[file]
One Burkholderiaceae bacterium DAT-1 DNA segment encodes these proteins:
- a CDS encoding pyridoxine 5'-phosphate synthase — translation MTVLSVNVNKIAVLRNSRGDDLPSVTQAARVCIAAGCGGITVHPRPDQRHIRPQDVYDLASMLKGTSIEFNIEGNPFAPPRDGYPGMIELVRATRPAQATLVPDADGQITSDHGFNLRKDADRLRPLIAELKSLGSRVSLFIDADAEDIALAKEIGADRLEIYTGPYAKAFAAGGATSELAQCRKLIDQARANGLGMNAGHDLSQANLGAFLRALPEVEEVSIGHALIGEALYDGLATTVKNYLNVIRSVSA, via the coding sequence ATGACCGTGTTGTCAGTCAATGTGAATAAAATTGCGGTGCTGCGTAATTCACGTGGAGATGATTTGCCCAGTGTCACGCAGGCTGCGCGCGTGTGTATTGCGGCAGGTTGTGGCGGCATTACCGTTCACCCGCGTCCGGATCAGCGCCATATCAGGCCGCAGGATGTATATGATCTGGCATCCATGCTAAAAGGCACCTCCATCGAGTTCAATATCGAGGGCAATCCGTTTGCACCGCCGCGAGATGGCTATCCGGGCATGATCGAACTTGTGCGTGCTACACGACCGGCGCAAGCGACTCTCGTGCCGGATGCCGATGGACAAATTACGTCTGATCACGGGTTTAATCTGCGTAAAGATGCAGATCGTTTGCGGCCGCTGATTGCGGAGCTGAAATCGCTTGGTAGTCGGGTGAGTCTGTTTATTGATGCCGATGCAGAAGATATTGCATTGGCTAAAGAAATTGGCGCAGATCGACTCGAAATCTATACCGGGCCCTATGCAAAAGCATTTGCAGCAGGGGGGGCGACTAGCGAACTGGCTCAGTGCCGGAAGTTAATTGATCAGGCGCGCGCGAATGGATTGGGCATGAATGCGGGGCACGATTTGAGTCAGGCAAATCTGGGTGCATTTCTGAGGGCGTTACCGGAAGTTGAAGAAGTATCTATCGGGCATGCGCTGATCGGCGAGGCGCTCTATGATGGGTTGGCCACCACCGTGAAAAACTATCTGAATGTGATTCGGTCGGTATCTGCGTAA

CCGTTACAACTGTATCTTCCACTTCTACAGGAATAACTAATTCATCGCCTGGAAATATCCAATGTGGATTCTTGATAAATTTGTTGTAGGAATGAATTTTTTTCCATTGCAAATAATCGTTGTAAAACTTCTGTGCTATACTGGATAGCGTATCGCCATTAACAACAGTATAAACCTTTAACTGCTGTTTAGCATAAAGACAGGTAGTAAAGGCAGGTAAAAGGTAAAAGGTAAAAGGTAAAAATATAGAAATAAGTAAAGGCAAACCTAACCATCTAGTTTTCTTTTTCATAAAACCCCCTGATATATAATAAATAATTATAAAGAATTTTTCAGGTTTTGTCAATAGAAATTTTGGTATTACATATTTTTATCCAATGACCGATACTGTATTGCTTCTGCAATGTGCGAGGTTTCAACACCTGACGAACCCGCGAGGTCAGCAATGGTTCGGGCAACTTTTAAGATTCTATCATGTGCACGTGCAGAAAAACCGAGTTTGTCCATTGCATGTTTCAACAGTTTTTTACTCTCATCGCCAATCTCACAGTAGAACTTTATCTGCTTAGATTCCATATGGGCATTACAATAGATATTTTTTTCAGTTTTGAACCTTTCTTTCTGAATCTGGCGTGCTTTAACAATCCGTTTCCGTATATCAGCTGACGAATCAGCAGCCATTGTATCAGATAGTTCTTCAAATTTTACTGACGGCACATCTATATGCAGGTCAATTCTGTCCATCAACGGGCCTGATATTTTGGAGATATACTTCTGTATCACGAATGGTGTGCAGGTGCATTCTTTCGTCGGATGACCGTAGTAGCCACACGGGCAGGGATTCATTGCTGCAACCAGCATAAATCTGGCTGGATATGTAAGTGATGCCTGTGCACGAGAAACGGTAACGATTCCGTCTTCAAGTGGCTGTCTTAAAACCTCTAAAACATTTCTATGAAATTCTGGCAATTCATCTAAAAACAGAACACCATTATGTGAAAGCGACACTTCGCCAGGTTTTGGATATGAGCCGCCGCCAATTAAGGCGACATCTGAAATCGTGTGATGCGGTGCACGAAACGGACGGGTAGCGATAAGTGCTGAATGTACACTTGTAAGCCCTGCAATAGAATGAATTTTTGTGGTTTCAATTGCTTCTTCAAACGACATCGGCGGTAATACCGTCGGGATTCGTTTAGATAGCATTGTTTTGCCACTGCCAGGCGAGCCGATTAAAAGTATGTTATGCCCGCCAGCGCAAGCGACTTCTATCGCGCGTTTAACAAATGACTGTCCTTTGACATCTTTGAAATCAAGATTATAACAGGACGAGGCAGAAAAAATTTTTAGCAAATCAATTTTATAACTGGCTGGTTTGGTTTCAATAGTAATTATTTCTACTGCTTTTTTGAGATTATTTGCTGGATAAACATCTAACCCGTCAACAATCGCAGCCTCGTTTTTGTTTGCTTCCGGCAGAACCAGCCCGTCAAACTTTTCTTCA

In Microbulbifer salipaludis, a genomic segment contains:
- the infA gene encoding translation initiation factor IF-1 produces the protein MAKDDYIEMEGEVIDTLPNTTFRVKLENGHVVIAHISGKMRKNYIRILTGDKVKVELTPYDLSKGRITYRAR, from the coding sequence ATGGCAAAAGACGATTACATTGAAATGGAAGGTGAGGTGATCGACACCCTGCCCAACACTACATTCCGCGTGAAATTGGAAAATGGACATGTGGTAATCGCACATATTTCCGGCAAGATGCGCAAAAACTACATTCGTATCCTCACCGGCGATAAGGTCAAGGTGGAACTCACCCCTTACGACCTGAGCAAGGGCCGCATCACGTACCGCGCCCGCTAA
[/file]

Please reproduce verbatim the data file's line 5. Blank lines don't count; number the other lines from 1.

- the infA gene encoding translation initiation factor IF-1 produces the protein MAKDDYIEMEGEVIDTLPNTTFRVKLENGHVVIAHISGKMRKNYIRILTGDKVKVELTPYDLSKGRITYRAR, from the coding sequence ATGGCAAAAGACGATTACATTGAAATGGAAGGTGAGGTGATCGACACCCTGCCCAACACTACATTCCGCGTGAAATTGGAAAATGGACATGTGGTAATCGCACATATTTCCGGCAAGATGCGCAAAAACTACATTCGTATCCTCACCGGCGATAAGGTCAAGGTGGAACTCACCCCTTACGACCTGAGCAAGGGCCGCATCACGTACCGCGCCCGCTAA